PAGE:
Dr Anastasia Shesterinina
Lecturer in Politics/International Politics
Telephone: 0114 222 1665
Dr Anastasia Shesterinina joined the Department of Politics in January 2017 as a Lecturer in Politics/International Politics. Prior to taking up this position, she was a Social Sciences and Humanities Research Council of Canada Postdoctoral Fellow (2015-2016) at Yale University, affiliated with the Program on Order, Conflict, and Violence at the Whitney and Betty MacMillan Center for International and Area Studies. She holds a PhD (2014, first class) in Political Science from the University of British Columbia and an Honours Double Major BA (2008, summa cum laude) in Political Science and European Studies from York University in Canada. Dr Shesterinina has had extensive research methods training, including the Institute for Qualitative & Multi‐Method Research at Syracuse University (2010) and the Qualitative Methods and the Study of Civil War Course at the Peace Research Institute of Oslo (2009).
Dr Shesterinina’s interests lie at the intersection of international relations, comparative politics, and qualitative methodology. Her field-intensive research explores the internal dynamics of and international intervention in contemporary armed conflict, with a focus on ordinary people’s mobilization under uncertainty and civilian protection norms and practices.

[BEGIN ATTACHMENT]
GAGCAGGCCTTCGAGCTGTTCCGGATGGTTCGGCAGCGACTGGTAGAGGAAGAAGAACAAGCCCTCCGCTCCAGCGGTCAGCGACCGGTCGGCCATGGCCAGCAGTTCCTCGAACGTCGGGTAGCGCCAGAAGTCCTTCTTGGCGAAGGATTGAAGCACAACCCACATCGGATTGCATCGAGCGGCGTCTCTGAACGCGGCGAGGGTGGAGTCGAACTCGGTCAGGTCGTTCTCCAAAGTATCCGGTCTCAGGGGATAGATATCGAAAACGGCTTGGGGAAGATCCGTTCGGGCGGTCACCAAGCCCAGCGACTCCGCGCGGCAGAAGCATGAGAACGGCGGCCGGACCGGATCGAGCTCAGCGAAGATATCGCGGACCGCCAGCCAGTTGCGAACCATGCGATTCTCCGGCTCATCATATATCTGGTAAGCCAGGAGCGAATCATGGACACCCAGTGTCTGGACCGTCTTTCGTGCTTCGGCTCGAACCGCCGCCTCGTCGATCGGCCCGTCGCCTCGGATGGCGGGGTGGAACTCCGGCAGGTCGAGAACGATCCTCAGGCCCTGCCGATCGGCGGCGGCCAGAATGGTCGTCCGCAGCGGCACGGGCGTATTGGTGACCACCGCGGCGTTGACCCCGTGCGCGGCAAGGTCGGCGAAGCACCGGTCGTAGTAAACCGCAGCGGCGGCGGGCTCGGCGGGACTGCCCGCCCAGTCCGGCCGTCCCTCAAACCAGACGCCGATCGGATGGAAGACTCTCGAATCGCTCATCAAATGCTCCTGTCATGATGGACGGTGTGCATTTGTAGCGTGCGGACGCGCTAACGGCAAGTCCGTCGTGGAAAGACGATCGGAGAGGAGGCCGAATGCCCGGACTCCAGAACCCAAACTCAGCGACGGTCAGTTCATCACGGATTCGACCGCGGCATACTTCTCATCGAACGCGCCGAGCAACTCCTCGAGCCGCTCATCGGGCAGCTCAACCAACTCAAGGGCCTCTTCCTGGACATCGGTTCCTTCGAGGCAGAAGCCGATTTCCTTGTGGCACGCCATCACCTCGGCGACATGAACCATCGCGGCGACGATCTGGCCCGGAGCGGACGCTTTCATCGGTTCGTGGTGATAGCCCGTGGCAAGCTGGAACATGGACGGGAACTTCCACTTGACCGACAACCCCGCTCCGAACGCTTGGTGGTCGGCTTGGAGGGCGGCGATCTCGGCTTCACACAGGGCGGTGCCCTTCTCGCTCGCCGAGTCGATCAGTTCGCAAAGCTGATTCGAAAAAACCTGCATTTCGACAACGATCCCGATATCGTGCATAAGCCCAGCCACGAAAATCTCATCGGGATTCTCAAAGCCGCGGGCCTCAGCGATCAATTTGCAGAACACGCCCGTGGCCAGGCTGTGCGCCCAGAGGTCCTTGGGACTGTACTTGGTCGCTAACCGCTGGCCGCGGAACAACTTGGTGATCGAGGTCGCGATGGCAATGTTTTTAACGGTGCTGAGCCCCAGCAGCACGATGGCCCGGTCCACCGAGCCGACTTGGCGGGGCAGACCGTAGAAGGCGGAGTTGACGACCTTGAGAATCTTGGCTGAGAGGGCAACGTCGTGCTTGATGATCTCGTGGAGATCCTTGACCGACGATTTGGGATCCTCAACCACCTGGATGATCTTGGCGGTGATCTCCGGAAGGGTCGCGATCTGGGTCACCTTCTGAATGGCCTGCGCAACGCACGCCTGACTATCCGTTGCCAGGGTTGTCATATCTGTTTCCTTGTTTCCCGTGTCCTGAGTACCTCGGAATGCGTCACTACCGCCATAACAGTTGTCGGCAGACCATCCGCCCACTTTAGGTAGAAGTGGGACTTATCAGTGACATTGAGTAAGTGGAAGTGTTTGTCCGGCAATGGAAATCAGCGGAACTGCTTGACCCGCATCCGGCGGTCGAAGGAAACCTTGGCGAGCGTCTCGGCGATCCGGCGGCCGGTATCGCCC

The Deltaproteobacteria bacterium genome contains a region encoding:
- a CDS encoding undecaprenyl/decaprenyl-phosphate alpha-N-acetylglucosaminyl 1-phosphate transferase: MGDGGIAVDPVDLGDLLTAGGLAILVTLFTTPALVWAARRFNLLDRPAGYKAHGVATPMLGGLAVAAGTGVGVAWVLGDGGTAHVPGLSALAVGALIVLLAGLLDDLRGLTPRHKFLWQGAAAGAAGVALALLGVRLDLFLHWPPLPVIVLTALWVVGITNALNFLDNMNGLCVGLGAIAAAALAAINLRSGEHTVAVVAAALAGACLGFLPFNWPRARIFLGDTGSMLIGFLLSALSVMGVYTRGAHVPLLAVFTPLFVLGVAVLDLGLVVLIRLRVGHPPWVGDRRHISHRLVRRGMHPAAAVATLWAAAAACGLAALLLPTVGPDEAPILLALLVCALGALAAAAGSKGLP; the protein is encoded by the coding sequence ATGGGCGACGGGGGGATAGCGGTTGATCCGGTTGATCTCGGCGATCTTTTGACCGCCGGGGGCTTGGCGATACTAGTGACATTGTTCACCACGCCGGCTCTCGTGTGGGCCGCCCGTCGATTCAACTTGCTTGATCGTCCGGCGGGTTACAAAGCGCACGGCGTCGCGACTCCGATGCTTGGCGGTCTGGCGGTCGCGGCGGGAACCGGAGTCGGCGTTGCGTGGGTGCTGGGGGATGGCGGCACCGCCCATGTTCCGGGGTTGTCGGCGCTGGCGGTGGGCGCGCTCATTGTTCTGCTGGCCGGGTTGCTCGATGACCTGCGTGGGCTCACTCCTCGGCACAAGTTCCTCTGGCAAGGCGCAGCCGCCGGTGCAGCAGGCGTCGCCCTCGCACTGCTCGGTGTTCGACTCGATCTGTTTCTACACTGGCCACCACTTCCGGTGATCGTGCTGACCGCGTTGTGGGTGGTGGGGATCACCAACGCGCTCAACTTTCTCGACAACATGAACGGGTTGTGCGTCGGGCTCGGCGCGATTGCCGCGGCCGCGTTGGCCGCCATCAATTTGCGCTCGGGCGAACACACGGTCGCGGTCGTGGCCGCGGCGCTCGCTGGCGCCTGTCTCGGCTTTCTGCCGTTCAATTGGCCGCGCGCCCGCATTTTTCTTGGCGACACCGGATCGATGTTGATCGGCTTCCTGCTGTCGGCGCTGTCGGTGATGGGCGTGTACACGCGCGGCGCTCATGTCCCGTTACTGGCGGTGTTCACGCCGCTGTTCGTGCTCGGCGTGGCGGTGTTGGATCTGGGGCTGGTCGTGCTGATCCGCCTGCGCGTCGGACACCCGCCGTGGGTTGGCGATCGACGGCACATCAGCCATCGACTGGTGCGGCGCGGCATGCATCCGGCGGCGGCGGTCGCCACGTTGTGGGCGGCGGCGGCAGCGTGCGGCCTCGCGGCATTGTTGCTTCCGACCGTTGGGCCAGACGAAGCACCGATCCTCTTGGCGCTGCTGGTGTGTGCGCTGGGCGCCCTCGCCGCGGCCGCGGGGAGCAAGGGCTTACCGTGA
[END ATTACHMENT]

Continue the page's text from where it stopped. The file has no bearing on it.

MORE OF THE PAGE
To facilitate student learning and success I have paid particular attention to the diverse student backgrounds and responded to student needs by developing targeted tools for text analysis, writing, and classroom discussion. I draw on my field-based research, academic and practitioner networks, theater training, and experience in the government (Elections Canada) and non-governmental sectors (Oxfam Russia and the Peace Research Institute of Frankfurt) to bring a variety of perspectives into the classroom. Module materials range from academic articles and up-to-date op-eds to archival documents and photographs collected during my fieldwork. Students benefit from guest lectures by academics, policy makers, and persons working in the field, brought into the classroom in person or by use of online media tools. Simulation exercises on the issues of current significance help bridge core theoretical insights with policy relevance and shape an energetic and interactive learning environment.
I am currently teaching the postgraduate modules POL6606 International Political Sociology of Civil Wars and POL6007 Research and Dissertation Preparation and co-teaching the undergraduate module POL114 Introduction to Security Studies with Helen L Turton.
I look forward to supervising students interested in questions of political violence and civil war, including but not limited to armed group organization and mobilization processes and intervention in contemporary armed conflict. I am especially keen on supervising students conducting field-based research.
Watch: Dr Shesterinina interviewed on The MacMillan Report.
I pursue two lines of research on contemporary armed conflict based on extensive fieldwork in conflict areas and rigorous qualitative analysis that has been supported by nationally competitive scholarships and published in high-impact journals, such as American Political Science Review.